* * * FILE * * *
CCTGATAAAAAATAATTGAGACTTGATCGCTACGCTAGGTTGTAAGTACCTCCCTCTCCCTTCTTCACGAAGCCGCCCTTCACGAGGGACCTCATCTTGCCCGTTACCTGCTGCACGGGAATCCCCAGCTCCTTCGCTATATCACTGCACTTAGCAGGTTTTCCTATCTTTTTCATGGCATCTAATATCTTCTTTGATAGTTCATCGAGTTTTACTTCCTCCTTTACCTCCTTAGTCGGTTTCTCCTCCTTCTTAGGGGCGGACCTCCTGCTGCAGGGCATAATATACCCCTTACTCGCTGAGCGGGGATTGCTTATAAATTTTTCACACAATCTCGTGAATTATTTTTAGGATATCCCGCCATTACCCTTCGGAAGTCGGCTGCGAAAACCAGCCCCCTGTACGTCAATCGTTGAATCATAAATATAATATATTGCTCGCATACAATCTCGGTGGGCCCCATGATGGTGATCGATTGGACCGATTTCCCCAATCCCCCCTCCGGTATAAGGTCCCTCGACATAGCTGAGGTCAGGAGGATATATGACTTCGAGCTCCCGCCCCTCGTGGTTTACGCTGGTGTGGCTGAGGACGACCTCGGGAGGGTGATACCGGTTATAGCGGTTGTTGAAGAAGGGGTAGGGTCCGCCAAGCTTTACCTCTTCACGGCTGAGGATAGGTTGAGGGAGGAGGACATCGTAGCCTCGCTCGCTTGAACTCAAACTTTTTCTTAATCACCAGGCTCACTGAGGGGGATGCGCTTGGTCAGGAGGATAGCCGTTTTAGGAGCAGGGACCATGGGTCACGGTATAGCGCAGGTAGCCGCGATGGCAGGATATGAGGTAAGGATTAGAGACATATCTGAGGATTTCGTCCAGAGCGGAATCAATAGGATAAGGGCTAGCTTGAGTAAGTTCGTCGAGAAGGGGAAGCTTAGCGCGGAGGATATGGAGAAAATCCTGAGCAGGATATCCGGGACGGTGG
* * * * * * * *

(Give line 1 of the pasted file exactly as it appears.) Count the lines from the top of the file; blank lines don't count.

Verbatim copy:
CCTGATAAAAAATAATTGAGACTTGATCGCTACGCTAGGTTGTAAGTACCTCCCTCTCCCTTCTTCACGAAGCCGCCCTTCACGAGGGACCTCATCTTGCCCGTTACCTGCTGCACGGGAATCCCCAGCTCCTTCGCTATATCACTGCACTTAGCAGGTTTTCCTATCTTTTTCATGGCATCTAATATCTTCTTTGATAGTTCATCGAGTTTTACTTCCTCCTTTACCTCCTTAGTCGGTTTCTCCTCCTTCTTAGGGGCGGACCTCCTGCTGCAGGGCATAATATACCCCTTACTCGCTGAGCGGGGATTGCTTATAAATTTTTCACACAATCTCGTGAATTATTTTTAGGATATCCCGCCATTACCCTTCGGAAGTCGGCTGCGAAAACCAGCCCCCTGTACGTCAATCGTTGAATCATAAATATAATATATTGCTCGCATACAATCTCGGTGGGCCCCATGATGGTGATCGATTGGACCGATTTCCCCAATCCCCCCTCCGGTATAAGGTCCCTCGACATAGCTGAGGTCAGGAGGATATATGACTTCGAGCTCCCGCCCCTCGTGGTTTACGCTGGTGTGGCTGAGGACGACCTCGGGAGGGTGATACCGGTTATAGCGGTTGTTGAAGAAGGGGTAGGGTCCGCCAAGCTTTACCTCTTCACGGCTGAGGATAGGTTGAGGGAGGAGGACATCGTAGCCTCGCTCGCTTGAACTCAAACTTTTTCTTAATCACCAGGCTCACTGAGGGGGATGCGCTTGGTCAGGAGGATAGCCGTTTTAGGAGCAGGGACCATGGGTCACGGTATAGCGCAGGTAGCCGCGATGGCAGGATATGAGGTAAGGATTAGAGACATATCTGAGGATTTCGTCCAGAGCGGAATCAATAGGATAAGGGCTAGCTTGAGTAAGTTCGTCGAGAAGGGGAAGCTTAGCGCGGAGGATATGGAGAAAATCCTGAGCAGGATATCCGGGACGGTGG